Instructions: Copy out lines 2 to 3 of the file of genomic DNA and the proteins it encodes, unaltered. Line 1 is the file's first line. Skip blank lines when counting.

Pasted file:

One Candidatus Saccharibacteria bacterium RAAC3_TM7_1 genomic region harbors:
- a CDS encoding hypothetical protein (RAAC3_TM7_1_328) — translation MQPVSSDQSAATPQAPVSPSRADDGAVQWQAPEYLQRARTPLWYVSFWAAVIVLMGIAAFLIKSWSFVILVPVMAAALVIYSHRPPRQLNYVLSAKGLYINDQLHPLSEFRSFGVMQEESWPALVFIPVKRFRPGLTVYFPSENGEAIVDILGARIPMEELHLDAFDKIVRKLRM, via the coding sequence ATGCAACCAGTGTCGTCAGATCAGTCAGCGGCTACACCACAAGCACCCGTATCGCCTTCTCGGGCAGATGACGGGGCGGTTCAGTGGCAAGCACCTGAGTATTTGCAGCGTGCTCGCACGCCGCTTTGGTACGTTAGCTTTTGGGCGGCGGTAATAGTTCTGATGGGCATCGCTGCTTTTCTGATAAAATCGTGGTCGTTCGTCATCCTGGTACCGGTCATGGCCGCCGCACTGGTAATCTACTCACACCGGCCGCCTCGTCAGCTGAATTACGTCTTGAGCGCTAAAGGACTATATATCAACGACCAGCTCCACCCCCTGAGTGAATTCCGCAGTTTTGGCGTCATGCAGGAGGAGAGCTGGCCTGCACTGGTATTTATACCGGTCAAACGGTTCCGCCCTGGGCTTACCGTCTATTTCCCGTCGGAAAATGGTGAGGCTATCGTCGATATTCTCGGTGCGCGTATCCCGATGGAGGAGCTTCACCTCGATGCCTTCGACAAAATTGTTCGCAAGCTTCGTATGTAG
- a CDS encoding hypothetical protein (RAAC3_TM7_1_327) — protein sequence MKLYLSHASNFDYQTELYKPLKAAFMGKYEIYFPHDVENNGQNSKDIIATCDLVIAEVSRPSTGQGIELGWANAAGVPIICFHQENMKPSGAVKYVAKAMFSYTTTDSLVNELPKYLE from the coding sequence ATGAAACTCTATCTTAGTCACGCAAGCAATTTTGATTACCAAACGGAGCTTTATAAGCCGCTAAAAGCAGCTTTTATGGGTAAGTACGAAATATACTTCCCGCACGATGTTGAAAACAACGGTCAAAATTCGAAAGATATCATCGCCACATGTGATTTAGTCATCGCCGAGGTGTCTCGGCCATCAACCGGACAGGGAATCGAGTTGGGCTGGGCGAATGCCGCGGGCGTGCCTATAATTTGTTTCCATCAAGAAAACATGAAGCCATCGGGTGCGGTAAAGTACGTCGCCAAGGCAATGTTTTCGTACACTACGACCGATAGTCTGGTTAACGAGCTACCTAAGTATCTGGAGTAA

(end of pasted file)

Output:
- a CDS encoding hypothetical protein (RAAC3_TM7_1_328) — translation MQPVSSDQSAATPQAPVSPSRADDGAVQWQAPEYLQRARTPLWYVSFWAAVIVLMGIAAFLIKSWSFVILVPVMAAALVIYSHRPPRQLNYVLSAKGLYINDQLHPLSEFRSFGVMQEESWPALVFIPVKRFRPGLTVYFPSENGEAIVDILGARIPMEELHLDAFDKIVRKLRM, via the coding sequence ATGCAACCAGTGTCGTCAGATCAGTCAGCGGCTACACCACAAGCACCCGTATCGCCTTCTCGGGCAGATGACGGGGCGGTTCAGTGGCAAGCACCTGAGTATTTGCAGCGTGCTCGCACGCCGCTTTGGTACGTTAGCTTTTGGGCGGCGGTAATAGTTCTGATGGGCATCGCTGCTTTTCTGATAAAATCGTGGTCGTTCGTCATCCTGGTACCGGTCATGGCCGCCGCACTGGTAATCTACTCACACCGGCCGCCTCGTCAGCTGAATTACGTCTTGAGCGCTAAAGGACTATATATCAACGACCAGCTCCACCCCCTGAGTGAATTCCGCAGTTTTGGCGTCATGCAGGAGGAGAGCTGGCCTGCACTGGTATTTATACCGGTCAAACGGTTCCGCCCTGGGCTTACCGTCTATTTCCCGTCGGAAAATGGTGAGGCTATCGTCGATATTCTCGGTGCGCGTATCCCGATGGAGGAGCTTCACCTCGATGCCTTCGACAAAATTGTTCGCAAGCTTCGTATGTAG
- a CDS encoding hypothetical protein (RAAC3_TM7_1_327) — protein sequence MKLYLSHASNFDYQTELYKPLKAAFMGKYEIYFPHDVENNGQNSKDIIATCDLVIAEVSRPSTGQGIELGWANAAGVPIICFHQENMKPSGAVKYVAKAMFSYTTTDSLVNELPKYLE from the coding sequence ATGAAACTCTATCTTAGTCACGCAAGCAATTTTGATTACCAAACGGAGCTTTATAAGCCGCTAAAAGCAGCTTTTATGGGTAAGTACGAAATATACTTCCCGCACGATGTTGAAAACAACGGTCAAAATTCGAAAGATATCATCGCCACATGTGATTTAGTCATCGCCGAGGTGTCTCGGCCATCAACCGGACAGGGAATCGAGTTGGGCTGGGCGAATGCCGCGGGCGTGCCTATAATTTGTTTCCATCAAGAAAACATGAAGCCATCGGGTGCGGTAAAGTACGTCGCCAAGGCAATGTTTTCGTACACTACGACCGATAGTCTGGTTAACGAGCTACCTAAGTATCTGGAGTAA